While students across the country are getting back into the swing of things for the fall semester, their worries and stress factors include a lot more than studying for exams.
Student loan debt has officially exceeded credit card debt in the United States and an increase of the default rate on federal student loans continues to rise.
In an interview with The New York Times, Education Secretary Arne Duncan said the default rates at public, private and for-profit institutions are increasing steadily.
Cynthia Van Pelt, the director of financial aid at Eastern Michigan University, said a number of factors have contributed to the rise in student debt.
“This is at least particularly due to the decrease in credit card debt, which has been falling for the past two years,” she said. “Consumers accepted fewer credit card offers in 2010 after the Credit Card Reform Act.”
Van Pelt said the number of student loans has increased year after year because of the poor economy and fewer jobs available.
“They’re easy to apply for and students are borrowing more when they can’t find jobs,” she said. “Also, with so many parents losing their jobs, they’re using their savings for living expenses rather than their son or daughter’s college costs as they had intended, so we have more students taking out loans.”
Here at Eastern, approximately 75 percent of EMU students receive some type of funding from federal, state, institutional or private sources. The financial aid department processed federal student loans for about 12,000 students during the 2009-10 school year.
Ashley White has tried to avoid taking out student loans at all costs.
“I would rather work crazy hours at my job and be on a payment plan,” she said. “I was lucky enough to find a job in the area, but a lot of my friends weren’t and they had to take out a crazy amount of loans.”
According to Van Pelt, her department is trying to combat the number of students taking out student loans by discussing other ways that can minimize the cost of attending college.
“For several years, we have received approval from the President Susan Martin and the Board of Regents for increases in our institutional grant and scholarship funds to help the increasing number of needy students,” she said. “We participate in high school and campus events to present information about financial aid and recommendations for applying. We send reminders to students every two weeks if they need to submit documents or complete forms so they don’t lose out on aid by missing deadlines.”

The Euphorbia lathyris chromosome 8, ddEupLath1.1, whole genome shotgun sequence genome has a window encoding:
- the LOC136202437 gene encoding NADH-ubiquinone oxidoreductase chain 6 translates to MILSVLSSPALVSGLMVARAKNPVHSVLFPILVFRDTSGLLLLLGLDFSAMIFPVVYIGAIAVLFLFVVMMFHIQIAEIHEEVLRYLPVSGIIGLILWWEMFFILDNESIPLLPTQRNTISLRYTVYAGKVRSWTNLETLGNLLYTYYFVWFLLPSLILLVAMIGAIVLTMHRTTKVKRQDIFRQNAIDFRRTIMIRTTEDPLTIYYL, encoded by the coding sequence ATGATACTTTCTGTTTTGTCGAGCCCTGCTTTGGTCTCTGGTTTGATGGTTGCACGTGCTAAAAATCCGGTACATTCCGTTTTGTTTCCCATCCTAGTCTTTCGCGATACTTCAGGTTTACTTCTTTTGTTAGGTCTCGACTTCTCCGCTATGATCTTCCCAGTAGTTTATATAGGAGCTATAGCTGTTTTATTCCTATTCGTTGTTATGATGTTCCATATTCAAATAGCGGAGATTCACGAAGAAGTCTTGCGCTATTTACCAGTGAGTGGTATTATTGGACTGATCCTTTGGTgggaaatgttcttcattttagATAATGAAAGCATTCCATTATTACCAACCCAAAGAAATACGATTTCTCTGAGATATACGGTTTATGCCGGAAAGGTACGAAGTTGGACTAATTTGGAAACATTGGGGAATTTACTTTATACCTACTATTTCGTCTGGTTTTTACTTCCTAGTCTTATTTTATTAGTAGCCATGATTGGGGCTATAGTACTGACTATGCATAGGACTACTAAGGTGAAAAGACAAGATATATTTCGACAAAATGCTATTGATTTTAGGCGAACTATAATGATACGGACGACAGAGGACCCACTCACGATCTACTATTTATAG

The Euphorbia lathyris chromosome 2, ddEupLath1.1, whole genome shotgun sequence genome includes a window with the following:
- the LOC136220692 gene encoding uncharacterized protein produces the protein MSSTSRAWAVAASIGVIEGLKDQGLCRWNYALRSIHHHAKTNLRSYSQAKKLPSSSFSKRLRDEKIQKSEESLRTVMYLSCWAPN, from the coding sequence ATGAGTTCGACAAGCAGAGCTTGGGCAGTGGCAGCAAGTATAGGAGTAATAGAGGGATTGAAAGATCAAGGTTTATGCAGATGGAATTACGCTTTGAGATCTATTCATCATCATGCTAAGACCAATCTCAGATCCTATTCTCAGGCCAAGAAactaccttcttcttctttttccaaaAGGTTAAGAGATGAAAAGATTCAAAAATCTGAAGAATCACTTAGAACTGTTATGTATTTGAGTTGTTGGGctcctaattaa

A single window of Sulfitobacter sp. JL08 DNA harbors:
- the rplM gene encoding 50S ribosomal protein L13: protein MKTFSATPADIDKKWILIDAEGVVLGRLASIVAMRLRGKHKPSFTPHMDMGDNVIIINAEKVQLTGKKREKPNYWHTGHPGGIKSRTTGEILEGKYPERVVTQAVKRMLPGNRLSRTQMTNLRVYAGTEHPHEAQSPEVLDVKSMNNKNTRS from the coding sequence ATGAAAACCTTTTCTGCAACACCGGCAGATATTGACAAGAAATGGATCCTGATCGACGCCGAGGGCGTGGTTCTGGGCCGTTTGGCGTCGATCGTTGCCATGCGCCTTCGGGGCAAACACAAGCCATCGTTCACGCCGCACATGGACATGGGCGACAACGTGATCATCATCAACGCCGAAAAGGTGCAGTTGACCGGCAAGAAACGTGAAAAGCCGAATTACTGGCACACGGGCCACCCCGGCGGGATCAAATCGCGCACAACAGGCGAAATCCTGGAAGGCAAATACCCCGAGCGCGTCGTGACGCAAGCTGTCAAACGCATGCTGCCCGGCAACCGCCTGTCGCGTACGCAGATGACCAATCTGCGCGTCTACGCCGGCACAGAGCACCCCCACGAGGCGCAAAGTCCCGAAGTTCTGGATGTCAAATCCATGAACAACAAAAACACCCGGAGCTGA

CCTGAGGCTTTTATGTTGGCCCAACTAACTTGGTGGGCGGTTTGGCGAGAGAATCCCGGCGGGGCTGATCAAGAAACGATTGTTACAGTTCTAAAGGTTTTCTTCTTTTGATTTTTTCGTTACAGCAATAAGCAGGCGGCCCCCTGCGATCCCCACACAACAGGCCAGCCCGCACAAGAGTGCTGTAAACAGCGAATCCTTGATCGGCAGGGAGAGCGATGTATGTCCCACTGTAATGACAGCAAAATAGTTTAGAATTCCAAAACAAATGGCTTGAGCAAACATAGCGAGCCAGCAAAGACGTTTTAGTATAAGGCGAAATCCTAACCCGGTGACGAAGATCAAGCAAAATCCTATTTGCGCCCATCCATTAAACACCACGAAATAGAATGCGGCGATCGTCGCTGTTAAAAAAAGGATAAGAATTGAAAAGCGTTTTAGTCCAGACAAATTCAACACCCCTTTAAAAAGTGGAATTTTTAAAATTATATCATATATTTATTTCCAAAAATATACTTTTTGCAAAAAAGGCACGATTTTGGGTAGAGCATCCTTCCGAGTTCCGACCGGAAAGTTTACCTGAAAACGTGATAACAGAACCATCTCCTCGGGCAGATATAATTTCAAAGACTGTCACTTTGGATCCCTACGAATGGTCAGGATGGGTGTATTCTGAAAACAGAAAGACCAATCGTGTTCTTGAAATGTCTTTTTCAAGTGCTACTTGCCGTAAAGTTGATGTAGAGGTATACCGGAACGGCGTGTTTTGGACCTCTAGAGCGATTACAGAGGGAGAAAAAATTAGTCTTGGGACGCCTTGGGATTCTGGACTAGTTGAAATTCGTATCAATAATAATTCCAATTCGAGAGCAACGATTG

One silver lining is the decrease in the interest rates on subsidized loans and for the federal Pell Grant, the maximum award increased slightly for the 2010-11 aid year.
Van Pelt said it is possible for students to avoid getting into debt, but it takes a little bit of research.
“Research academic scholarships on our website at emich.edu/finaid and fastweb.org,” she said. “Scholarships and grants are the best money source for college because it is money that doesn’t have to be repaid.”
Students should resist the temptation of borrowing the maximum amount of money offered through their student loans and only borrow the minimum amount needed. Van Pelt said students should try to accept only the Subsidized Stafford Loan because it is interest free while the student is in school.
Sara Wilson said she couldn’t avoid taking out loans and fears she will be repaying them for years.
“I’m embarrassed to say the total amount that I’ve had to take out, but I will say it’s a lot,” Wilson said. “My parents tried to help me out as much as possible, but they could only do so much and I couldn’t handle working 26 hours a week plus a full load of classes. I just hope I find a job and make enough money to live off of and pay on my loans.
“Pay the interest on Unsubsidized Stafford Loans while in school if possible,” she said. “Students should keep track of their loans on the National Student Loan Data System at NSLDS.ed.gov.”
Van Pelt said filing the FAFSA early every year to receive the most aid possible, knowing the differences of all the loan programs such as the Perkins, Private or PLUS loans can eliminate a lot of stress down the line for students.
“Not all loans are the same,” she said. “Students who are unsure of which loan to accept should contact us.”
Students should also map out graduation requirements when they first begin college to minimize the amount of time and money wasted on taking classes that are not needed to graduate.
Keeping class withdrawals and repeats to a minimum can decrease chances of debt she said.
“They are wasted credit hours and tuition costs and only delays progress towards graduation.”
James Taylor, a junior, said he isn’t looking forward to repayment, but the loans were necessary in order for him to complete college. Taylor said if the option to receive them wasn’t there, it wouldn’t have been possible to complete school.
“I know it’s going to be a headache, but if loans didn’t exist, I wouldn’t be here.”